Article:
The language of paleontology can sometimes feel, well, a bit stuffy. It’s a dialect of clade names, anatomical characters, and evolutionary patterns like the Signor-Lipps Effect that requires years to master. But every now and then experts adopt a term that is both apt and accessible. Maybe even adorable. My favorite? Flaplings.
A flapling is a baby pterosaur. The term immediately evokes the image of a little ball of wings and fuzz, not unlike a baby bat, stretching its wings as it tries to acquire aerial skills. Unsurprisingly, such fossils are incredibly rare. Pterosaur bones are about as thin as osteological tissue paper, and finding the intact remains of an adult – much less a hatchling – takes a hell of a lot of luck. But if the fossil record has taught us anything, it’s that the stacked chapters of Life’s history are full of surprises. Whoever would have thought discovering a pterosaur nesting ground packed with eggs and the remains of embryos would be a possibility? Yet that's exactly what experts have found.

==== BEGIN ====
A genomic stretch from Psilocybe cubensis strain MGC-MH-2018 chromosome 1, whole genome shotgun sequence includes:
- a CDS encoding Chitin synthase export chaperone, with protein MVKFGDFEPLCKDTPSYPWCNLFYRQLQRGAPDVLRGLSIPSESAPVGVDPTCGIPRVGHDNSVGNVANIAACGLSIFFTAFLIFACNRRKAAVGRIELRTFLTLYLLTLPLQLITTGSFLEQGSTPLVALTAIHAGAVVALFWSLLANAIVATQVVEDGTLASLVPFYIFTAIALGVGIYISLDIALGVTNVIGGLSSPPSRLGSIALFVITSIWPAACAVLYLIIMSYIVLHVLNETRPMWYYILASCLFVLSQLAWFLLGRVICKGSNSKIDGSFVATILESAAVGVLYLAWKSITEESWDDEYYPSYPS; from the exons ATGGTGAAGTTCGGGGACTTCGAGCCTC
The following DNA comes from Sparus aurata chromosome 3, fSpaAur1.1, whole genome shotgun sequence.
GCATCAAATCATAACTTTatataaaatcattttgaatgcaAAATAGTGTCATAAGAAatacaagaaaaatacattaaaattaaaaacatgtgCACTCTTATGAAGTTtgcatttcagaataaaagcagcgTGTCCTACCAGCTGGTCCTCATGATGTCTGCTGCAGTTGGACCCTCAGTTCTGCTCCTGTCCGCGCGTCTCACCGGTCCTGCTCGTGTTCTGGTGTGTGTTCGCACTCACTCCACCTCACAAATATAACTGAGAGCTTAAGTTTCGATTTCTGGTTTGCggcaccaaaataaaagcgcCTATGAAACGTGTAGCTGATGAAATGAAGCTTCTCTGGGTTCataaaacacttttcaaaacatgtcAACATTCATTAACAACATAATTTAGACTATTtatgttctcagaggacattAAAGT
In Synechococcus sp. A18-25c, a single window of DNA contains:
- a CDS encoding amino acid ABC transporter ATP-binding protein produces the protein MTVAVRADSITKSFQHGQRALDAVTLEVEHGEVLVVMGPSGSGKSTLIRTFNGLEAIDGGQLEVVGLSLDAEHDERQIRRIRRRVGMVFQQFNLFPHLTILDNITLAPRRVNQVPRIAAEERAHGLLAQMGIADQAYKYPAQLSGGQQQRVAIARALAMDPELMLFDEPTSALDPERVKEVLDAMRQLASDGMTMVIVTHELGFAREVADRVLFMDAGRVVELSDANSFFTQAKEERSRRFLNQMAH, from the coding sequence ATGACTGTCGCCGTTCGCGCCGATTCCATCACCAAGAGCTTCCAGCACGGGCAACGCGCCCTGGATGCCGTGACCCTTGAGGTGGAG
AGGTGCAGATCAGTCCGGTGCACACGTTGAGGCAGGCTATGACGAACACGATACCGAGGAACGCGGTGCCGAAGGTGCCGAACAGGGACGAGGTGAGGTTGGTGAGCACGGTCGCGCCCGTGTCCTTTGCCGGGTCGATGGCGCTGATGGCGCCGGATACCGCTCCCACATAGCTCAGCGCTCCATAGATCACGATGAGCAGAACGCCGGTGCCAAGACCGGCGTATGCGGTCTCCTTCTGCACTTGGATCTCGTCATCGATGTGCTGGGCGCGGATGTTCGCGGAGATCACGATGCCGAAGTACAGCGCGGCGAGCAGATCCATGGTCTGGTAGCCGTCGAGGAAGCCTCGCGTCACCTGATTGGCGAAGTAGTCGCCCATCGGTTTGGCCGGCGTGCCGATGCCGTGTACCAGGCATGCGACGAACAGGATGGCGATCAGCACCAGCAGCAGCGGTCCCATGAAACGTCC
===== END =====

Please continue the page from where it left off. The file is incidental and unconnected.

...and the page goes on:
This exceptional slice of Deep Time, described by paleontologist Xiaolin Wang and colleagues, was uncovered in the 120 million-year-old rock of China’s Turpan-Hami Basin. Nothing quite like it has been seen before. At least 215 more-or-less intact eggs have been recovered from this place, and 16 of the Cretaceous eggs have embryonic remains inside them. And while it’s often very difficult to match eggs to the prehistoric creatures who laid them, the associated bones allowed Wang and coauthors to make a positive id. This was the breeding ground of a pterosaur called Hamipterus tianshanensis - a toothy, crested species that soared over the heads of dinosaurs.
Short of a still-living pterosaur, it’s hard to ask for a more informative find. Despite the fact that the eggs were transported out of their nests during the burial process, that same circumstance filled the relatively-pliable structures with sandstone that allowed some to retain three-dimensional shapes. That infill also preserved some of the bones from embryonic pterosaurs, and it’s those remains that help us get a better picture of what Hamipterus was like upon hatching.
CT scans and careful preparation of the fossils show that the Hamipterus embryos – hypothesized to be late term – didn’t have well-ossified skeletons. They still had some growing to do upon breaking out of their eggs, meaning that the flaplings could probably move around the nest but needed additional time and care before they could take off on their own. Think of Petrie from The Land Before Time, the little pterosaur who struggled with earning his wings as a flier. That’s basically a cartoon version of Hamipterus, a real pterosaur that flapped and fluttered around the nest before eventually taking to the skies.